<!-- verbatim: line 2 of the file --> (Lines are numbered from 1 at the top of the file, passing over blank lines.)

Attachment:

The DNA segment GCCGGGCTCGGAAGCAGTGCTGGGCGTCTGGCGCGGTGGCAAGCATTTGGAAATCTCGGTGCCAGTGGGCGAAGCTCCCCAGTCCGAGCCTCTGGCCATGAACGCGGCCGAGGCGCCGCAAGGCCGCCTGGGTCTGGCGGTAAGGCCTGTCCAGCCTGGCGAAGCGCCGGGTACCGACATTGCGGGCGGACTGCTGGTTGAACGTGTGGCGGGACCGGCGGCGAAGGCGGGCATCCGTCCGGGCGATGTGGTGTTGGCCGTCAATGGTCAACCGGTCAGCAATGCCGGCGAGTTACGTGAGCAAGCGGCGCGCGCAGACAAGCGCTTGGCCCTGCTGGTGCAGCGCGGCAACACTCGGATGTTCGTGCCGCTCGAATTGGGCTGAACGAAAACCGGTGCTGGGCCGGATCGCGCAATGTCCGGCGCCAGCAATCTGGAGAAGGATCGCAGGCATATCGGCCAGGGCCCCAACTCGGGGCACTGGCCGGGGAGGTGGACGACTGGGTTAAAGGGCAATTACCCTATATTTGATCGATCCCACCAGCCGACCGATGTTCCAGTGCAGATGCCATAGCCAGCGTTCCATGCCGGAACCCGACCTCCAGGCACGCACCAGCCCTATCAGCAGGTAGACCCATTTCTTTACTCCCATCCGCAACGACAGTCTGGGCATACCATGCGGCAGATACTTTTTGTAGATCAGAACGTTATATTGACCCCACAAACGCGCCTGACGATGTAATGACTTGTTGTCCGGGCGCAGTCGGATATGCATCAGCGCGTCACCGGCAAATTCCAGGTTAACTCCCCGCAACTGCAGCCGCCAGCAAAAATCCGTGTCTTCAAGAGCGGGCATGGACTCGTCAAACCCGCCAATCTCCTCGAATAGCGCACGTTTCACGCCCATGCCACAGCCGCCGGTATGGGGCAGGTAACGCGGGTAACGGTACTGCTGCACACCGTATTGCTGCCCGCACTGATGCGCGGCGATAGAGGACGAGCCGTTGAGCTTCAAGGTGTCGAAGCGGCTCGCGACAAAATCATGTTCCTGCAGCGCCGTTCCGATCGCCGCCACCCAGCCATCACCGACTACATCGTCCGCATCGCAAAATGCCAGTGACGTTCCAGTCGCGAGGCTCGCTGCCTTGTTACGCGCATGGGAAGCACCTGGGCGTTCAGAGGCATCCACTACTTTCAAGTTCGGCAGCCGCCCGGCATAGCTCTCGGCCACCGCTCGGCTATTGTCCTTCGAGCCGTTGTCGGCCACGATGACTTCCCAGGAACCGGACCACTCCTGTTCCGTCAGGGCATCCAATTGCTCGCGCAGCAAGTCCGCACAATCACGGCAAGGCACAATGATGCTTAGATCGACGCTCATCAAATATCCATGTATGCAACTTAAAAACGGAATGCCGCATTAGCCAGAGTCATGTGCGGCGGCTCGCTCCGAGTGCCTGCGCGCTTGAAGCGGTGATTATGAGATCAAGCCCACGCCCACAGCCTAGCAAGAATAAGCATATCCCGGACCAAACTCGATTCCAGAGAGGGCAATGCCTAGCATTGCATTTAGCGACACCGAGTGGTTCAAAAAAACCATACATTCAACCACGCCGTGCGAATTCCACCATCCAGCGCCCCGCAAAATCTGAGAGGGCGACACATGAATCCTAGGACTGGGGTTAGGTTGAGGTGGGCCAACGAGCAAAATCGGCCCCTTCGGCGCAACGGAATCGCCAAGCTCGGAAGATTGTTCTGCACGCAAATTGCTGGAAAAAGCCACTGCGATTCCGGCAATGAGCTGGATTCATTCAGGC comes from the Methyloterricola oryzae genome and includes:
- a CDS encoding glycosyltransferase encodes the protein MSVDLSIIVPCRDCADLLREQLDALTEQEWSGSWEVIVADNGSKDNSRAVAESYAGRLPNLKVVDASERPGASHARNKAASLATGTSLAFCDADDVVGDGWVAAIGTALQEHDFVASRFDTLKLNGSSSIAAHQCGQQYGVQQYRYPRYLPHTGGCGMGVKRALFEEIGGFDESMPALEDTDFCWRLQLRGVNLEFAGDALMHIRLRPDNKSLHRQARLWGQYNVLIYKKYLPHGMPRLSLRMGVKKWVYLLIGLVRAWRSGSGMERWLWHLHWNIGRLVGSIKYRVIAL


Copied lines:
- a CDS encoding glycosyltransferase encodes the protein MSVDLSIIVPCRDCADLLREQLDALTEQEWSGSWEVIVADNGSKDNSRAVAESYAGRLPNLKVVDASERPGASHARNKAASLATGTSLAFCDADDVVGDGWVAAIGTALQEHDFVASRFDTLKLNGSSSIAAHQCGQQYGVQQYRYPRYLPHTGGCGMGVKRALFEEIGGFDESMPALEDTDFCWRLQLRGVNLEFAGDALMHIRLRPDNKSLHRQARLWGQYNVLIYKKYLPHGMPRLSLRMGVKKWVYLLIGLVRAWRSGSGMERWLWHLHWNIGRLVGSIKYRVIAL